Literature Study GuidesTom JonesBook 12 Chapters 6 10 Summary

Tom Jones | Study Guide

Henry Fielding

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Tom Jones | Book 12, Chapters 6–10 : Containing the Same Individual Time with the Former. | Summary

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Summary

Book 12, Chapter 6

Partridge prevails on Tom to stay overnight at the inn since they are not sure in which direction Sophia has gone and might get further information in the morning. Tom then goes to bed with Sophia's pocketbook and muff, while Partridge proceeds to get drunk.

Book 12, Chapter 7

Partridge tells the people in the kitchen his master is rich and crazy. The exciseman (taxman) says he should be taken by force and sent home to his relatives—a plan that is music to Partridge's ears. However, the landlady steps in and tells them there is nothing wrong with Tom and she will not have anyone lay hands on him.

Book 12, Chapter 8

Jones is awakened by the puppet master beating the actor who played Merry Andrew. The man is beating him for having sex with the servant girl, but the actor says she was willing while the puppet master was thinking about ravishing a fine lady in a riding habit the previous day. Tom now takes the actor aside and learns it is his Sophia who passed by. The man shows him the exact place, and Tom now knows in which direction to go. Partridge also learns a post boy (a guide) who attended Sophia's party is at the inn and can provide information, and Tom takes him aside in private.

The narrator says it is unfair Tom has been shunned by Sophia for "the freedoms which she thought ... he had taken with her name and character." But while Tom is being discreet, Partridge once again is spreading gossip in the kitchen by openly questioning the other guide who relays everything that happened when Sophia and her cousin Mrs. Fitzpatrick stopped at the inn.

Book 12, Chapter 9

Tom rents horses so he can travel more quickly and has the boy guide take him to the last inn where Sophia stayed before traveling by coach to London. Partridge is now happy they are pursuing Sophia instead of war. Jones encounters Mr. Dowling again and shares a bottle of wine with him while the boy is resting the horses.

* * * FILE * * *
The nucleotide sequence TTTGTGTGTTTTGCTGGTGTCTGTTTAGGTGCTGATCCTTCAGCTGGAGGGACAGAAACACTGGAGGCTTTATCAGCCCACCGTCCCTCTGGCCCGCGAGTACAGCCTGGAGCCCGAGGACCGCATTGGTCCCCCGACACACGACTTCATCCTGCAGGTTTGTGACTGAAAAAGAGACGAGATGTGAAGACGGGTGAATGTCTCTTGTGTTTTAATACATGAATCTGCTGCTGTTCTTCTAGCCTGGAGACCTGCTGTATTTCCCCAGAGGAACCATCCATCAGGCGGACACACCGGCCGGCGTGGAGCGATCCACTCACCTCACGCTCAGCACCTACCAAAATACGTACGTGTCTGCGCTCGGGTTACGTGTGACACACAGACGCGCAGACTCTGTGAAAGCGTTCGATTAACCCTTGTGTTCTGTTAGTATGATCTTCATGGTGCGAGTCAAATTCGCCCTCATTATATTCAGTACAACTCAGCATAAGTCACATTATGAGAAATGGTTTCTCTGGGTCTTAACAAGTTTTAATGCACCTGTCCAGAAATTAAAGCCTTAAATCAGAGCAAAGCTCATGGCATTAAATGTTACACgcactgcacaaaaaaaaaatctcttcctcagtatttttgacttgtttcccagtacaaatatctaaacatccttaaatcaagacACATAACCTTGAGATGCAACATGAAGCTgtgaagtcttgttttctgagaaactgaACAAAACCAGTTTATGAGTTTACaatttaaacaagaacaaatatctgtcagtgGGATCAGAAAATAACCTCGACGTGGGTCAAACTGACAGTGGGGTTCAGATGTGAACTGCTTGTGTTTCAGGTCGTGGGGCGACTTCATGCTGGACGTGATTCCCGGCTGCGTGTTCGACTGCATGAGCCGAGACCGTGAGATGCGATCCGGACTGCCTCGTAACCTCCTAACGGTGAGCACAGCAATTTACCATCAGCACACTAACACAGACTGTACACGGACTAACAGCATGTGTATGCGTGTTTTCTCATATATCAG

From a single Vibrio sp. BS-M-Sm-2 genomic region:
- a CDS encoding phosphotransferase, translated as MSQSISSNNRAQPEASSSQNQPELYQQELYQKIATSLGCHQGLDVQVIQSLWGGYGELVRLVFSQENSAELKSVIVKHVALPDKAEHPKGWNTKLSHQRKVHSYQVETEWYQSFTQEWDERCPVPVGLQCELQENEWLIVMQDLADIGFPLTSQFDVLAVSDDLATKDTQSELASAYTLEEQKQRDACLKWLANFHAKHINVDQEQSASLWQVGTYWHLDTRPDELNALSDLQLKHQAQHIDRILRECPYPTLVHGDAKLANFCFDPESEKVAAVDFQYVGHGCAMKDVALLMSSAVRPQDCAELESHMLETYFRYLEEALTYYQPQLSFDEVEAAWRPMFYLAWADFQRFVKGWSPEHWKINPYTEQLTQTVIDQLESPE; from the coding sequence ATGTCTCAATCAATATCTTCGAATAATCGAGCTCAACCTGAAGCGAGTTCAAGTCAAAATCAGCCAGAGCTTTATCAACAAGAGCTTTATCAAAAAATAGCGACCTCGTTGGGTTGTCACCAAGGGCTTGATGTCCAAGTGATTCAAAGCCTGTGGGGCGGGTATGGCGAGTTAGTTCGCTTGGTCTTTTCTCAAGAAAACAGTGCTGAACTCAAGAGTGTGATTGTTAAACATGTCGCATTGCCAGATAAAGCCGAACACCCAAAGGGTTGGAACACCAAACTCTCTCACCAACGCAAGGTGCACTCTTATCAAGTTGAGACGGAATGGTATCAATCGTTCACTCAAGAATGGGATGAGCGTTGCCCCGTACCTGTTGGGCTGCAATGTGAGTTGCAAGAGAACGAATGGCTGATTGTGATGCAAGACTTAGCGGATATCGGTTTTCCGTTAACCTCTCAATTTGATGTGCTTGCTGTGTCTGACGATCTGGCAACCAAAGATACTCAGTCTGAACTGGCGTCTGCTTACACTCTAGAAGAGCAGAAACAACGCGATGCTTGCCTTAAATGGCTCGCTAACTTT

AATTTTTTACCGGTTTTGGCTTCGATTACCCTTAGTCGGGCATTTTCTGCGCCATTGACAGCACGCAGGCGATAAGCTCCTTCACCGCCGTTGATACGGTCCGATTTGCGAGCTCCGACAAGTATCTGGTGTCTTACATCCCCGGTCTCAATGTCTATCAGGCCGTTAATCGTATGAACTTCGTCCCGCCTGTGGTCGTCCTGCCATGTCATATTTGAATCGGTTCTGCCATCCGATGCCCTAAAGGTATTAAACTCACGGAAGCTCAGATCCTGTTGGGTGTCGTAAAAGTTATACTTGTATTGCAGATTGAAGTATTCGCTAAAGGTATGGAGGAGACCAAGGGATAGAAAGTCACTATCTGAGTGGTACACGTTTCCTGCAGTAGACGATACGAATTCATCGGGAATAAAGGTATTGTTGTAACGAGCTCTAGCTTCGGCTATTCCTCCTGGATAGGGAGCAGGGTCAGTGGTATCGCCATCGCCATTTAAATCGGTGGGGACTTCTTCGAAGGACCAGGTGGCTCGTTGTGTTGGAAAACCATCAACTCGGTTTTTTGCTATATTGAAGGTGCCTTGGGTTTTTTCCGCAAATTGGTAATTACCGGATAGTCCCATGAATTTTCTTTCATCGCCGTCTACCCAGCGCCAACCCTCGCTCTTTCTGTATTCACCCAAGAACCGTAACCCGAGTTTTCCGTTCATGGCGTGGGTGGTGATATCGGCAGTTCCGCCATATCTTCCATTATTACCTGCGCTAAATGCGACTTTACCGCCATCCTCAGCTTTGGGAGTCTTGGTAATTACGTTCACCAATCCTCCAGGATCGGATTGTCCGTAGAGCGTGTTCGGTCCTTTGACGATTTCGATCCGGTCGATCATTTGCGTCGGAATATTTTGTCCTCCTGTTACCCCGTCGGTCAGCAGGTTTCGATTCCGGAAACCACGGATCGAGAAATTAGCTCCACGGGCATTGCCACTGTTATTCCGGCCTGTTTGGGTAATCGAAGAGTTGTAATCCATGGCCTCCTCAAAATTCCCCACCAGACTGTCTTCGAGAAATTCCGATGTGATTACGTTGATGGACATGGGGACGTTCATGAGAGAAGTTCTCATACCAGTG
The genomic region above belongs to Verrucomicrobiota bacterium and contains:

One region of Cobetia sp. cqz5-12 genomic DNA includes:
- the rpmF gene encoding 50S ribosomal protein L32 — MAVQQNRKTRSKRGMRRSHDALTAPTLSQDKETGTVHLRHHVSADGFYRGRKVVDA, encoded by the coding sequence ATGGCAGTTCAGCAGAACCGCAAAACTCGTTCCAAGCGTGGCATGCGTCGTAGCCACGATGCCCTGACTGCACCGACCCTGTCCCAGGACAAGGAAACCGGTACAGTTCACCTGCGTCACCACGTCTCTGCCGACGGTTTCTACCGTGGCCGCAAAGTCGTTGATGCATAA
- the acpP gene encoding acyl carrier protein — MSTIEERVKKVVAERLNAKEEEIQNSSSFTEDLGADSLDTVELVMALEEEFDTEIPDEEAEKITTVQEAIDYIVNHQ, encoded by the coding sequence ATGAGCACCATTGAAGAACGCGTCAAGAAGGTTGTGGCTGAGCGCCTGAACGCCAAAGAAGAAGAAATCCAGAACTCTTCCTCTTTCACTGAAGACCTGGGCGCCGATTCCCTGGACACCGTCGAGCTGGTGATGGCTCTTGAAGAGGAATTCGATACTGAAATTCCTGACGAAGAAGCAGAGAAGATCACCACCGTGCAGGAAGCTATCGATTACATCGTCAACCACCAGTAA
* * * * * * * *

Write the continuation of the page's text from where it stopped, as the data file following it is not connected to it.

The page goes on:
Book 12, Chapter 10

The lawyer drinks to Mr. Allworthy and Blifil, but Tom calls the latter a scoundrel. Dowling met Blifil only once, when he told him about the death of his mother. Tom explains that Blifil has through "a long train of wicked artifice" contrived his ruin and then tells how he came to be a ward of Mr. Allworthy. Tom says he has never coveted Mr. Allworthy's fortune, but Blifil perhaps thought he did and for this reason plotted against him.

Analysis

Although Partridge has been scolded by Tom for gossiping, Tom doesn't know the half of the gossip his companion spreads in the kitchens of the inns where they stop. Although chasing Sophia is better than going to war, Partridge is still fixated on the idea of getting Tom back home. Luckily for Tom women often step up to help or shield him, and in Book 12, Chapter 7 the landlady does so, recognizing Tom is only in love; she tells them to keep their hands off him. Partridge is shown, in this conversation with the people around the fire in the kitchen, to be not only a bumbler but also a scoundrel. He has little care for Tom and simply wants to use him to reclaim Mr. Allworthy as a benefactor.

In Book 12, Chapter 8 the puppet master is shown to be another hypocrite who pretends to be moral while he thinks about ravishing a young woman (Sophia) who passes by on horseback. Once again, by fortunate coincidence Tom gains information about Sophia, through the post boy who led her party before they left again in a coach. Post boys were boys or men on horseback who guided coaches or people on horseback. People who traveled through the country did not have maps or other technology to guide them, so they relied on experts who knew the path of travel, although sometimes they are less than expert—for example, the guide who loses his way to Bristol at the beginning of Tom's journey.

When Tom runs into Mr. Dowling in Book 12, Chapter 9, he tells him his whole history, which is not a good idea, and the narrator mentions that in "the compliance of his disposition" he is like Sophia, but he does not resemble her in prudence. Telling a stranger your business is never a good idea, and later in the novel Dowling becomes employed by Blifil. Meanwhile Tom says he is a scoundrel who has been working against him. He doesn't know the whole truth yet, but after speaking with Partridge and perhaps reflecting on certain incidents, he notes that "very lately only ... have [I] discovered half the villainy which is in him." On the other hand the prudent Sophia has told her cousin Mrs. Fitzpatrick, in Book 11, Chapter 8, that she is running away from her father and an undesirable marriage, but she wisely never says a word about Tom Jones, since she understands that a person's words can return to her in other people's mouths to do them harm.

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